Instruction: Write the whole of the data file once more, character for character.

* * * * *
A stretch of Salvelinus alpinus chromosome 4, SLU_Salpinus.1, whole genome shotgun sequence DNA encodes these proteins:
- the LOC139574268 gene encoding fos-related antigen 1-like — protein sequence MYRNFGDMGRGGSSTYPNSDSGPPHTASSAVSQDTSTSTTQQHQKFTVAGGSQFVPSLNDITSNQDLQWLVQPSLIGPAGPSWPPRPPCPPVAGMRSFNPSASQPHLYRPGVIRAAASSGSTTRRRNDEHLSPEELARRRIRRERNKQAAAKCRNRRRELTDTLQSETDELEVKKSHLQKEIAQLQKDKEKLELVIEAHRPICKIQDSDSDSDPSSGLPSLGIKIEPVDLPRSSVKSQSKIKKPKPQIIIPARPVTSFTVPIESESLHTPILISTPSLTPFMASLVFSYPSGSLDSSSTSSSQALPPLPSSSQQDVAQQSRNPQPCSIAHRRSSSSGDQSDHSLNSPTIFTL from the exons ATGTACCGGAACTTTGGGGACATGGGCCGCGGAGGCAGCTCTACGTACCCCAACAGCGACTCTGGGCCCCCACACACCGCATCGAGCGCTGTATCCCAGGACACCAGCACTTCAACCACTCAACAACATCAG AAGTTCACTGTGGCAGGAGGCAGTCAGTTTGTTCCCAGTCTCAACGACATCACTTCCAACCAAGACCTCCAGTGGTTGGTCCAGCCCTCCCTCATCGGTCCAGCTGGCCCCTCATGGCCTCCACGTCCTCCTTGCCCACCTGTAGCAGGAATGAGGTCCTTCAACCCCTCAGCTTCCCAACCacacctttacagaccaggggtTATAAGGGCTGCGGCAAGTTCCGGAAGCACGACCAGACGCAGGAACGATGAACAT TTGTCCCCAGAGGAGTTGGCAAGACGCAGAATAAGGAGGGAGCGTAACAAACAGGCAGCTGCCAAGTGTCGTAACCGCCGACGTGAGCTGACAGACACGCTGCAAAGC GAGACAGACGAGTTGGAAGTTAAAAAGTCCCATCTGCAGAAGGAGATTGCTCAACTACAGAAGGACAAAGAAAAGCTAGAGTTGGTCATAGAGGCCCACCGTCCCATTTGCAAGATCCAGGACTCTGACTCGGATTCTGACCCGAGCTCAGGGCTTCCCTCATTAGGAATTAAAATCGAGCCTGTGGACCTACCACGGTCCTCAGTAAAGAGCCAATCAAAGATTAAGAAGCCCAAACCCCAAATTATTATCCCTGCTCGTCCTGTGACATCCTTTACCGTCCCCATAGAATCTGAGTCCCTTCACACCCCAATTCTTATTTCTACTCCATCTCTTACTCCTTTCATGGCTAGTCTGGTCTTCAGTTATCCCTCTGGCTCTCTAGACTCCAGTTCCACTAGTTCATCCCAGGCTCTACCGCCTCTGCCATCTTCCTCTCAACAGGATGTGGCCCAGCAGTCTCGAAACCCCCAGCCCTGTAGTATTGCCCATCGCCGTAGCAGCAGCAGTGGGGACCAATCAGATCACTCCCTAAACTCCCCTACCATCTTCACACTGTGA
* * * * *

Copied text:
A stretch of Salvelinus alpinus chromosome 4, SLU_Salpinus.1, whole genome shotgun sequence DNA encodes these proteins:
- the LOC139574268 gene encoding fos-related antigen 1-like — protein sequence MYRNFGDMGRGGSSTYPNSDSGPPHTASSAVSQDTSTSTTQQHQKFTVAGGSQFVPSLNDITSNQDLQWLVQPSLIGPAGPSWPPRPPCPPVAGMRSFNPSASQPHLYRPGVIRAAASSGSTTRRRNDEHLSPEELARRRIRRERNKQAAAKCRNRRRELTDTLQSETDELEVKKSHLQKEIAQLQKDKEKLELVIEAHRPICKIQDSDSDSDPSSGLPSLGIKIEPVDLPRSSVKSQSKIKKPKPQIIIPARPVTSFTVPIESESLHTPILISTPSLTPFMASLVFSYPSGSLDSSSTSSSQALPPLPSSSQQDVAQQSRNPQPCSIAHRRSSSSGDQSDHSLNSPTIFTL from the exons ATGTACCGGAACTTTGGGGACATGGGCCGCGGAGGCAGCTCTACGTACCCCAACAGCGACTCTGGGCCCCCACACACCGCATCGAGCGCTGTATCCCAGGACACCAGCACTTCAACCACTCAACAACATCAG AAGTTCACTGTGGCAGGAGGCAGTCAGTTTGTTCCCAGTCTCAACGACATCACTTCCAACCAAGACCTCCAGTGGTTGGTCCAGCCCTCCCTCATCGGTCCAGCTGGCCCCTCATGGCCTCCACGTCCTCCTTGCCCACCTGTAGCAGGAATGAGGTCCTTCAACCCCTCAGCTTCCCAACCacacctttacagaccaggggtTATAAGGGCTGCGGCAAGTTCCGGAAGCACGACCAGACGCAGGAACGATGAACAT TTGTCCCCAGAGGAGTTGGCAAGACGCAGAATAAGGAGGGAGCGTAACAAACAGGCAGCTGCCAAGTGTCGTAACCGCCGACGTGAGCTGACAGACACGCTGCAAAGC GAGACAGACGAGTTGGAAGTTAAAAAGTCCCATCTGCAGAAGGAGATTGCTCAACTACAGAAGGACAAAGAAAAGCTAGAGTTGGTCATAGAGGCCCACCGTCCCATTTGCAAGATCCAGGACTCTGACTCGGATTCTGACCCGAGCTCAGGGCTTCCCTCATTAGGAATTAAAATCGAGCCTGTGGACCTACCACGGTCCTCAGTAAAGAGCCAATCAAAGATTAAGAAGCCCAAACCCCAAATTATTATCCCTGCTCGTCCTGTGACATCCTTTACCGTCCCCATAGAATCTGAGTCCCTTCACACCCCAATTCTTATTTCTACTCCATCTCTTACTCCTTTCATGGCTAGTCTGGTCTTCAGTTATCCCTCTGGCTCTCTAGACTCCAGTTCCACTAGTTCATCCCAGGCTCTACCGCCTCTGCCATCTTCCTCTCAACAGGATGTGGCCCAGCAGTCTCGAAACCCCCAGCCCTGTAGTATTGCCCATCGCCGTAGCAGCAGCAGTGGGGACCAATCAGATCACTCCCTAAACTCCCCTACCATCTTCACACTGTGA